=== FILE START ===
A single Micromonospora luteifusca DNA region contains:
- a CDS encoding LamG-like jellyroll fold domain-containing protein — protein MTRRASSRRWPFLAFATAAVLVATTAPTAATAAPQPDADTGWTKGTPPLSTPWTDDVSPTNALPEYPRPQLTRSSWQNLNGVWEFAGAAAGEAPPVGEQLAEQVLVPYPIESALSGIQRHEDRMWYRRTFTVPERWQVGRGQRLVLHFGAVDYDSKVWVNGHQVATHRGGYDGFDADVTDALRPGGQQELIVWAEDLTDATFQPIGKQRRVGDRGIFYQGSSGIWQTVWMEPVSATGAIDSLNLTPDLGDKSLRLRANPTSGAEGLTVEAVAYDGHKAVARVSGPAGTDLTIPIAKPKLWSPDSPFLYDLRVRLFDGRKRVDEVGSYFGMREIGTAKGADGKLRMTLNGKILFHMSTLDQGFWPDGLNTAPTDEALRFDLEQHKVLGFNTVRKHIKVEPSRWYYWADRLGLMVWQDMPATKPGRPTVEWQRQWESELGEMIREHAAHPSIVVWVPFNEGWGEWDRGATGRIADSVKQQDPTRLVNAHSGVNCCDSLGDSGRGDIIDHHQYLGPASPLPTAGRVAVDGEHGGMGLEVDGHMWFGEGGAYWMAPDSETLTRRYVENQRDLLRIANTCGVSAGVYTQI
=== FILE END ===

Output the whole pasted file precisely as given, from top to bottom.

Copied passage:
A single Micromonospora luteifusca DNA region contains:
- a CDS encoding LamG-like jellyroll fold domain-containing protein — protein MTRRASSRRWPFLAFATAAVLVATTAPTAATAAPQPDADTGWTKGTPPLSTPWTDDVSPTNALPEYPRPQLTRSSWQNLNGVWEFAGAAAGEAPPVGEQLAEQVLVPYPIESALSGIQRHEDRMWYRRTFTVPERWQVGRGQRLVLHFGAVDYDSKVWVNGHQVATHRGGYDGFDADVTDALRPGGQQELIVWAEDLTDATFQPIGKQRRVGDRGIFYQGSSGIWQTVWMEPVSATGAIDSLNLTPDLGDKSLRLRANPTSGAEGLTVEAVAYDGHKAVARVSGPAGTDLTIPIAKPKLWSPDSPFLYDLRVRLFDGRKRVDEVGSYFGMREIGTAKGADGKLRMTLNGKILFHMSTLDQGFWPDGLNTAPTDEALRFDLEQHKVLGFNTVRKHIKVEPSRWYYWADRLGLMVWQDMPATKPGRPTVEWQRQWESELGEMIREHAAHPSIVVWVPFNEGWGEWDRGATGRIADSVKQQDPTRLVNAHSGVNCCDSLGDSGRGDIIDHHQYLGPASPLPTAGRVAVDGEHGGMGLEVDGHMWFGEGGAYWMAPDSETLTRRYVENQRDLLRIANTCGVSAGVYTQI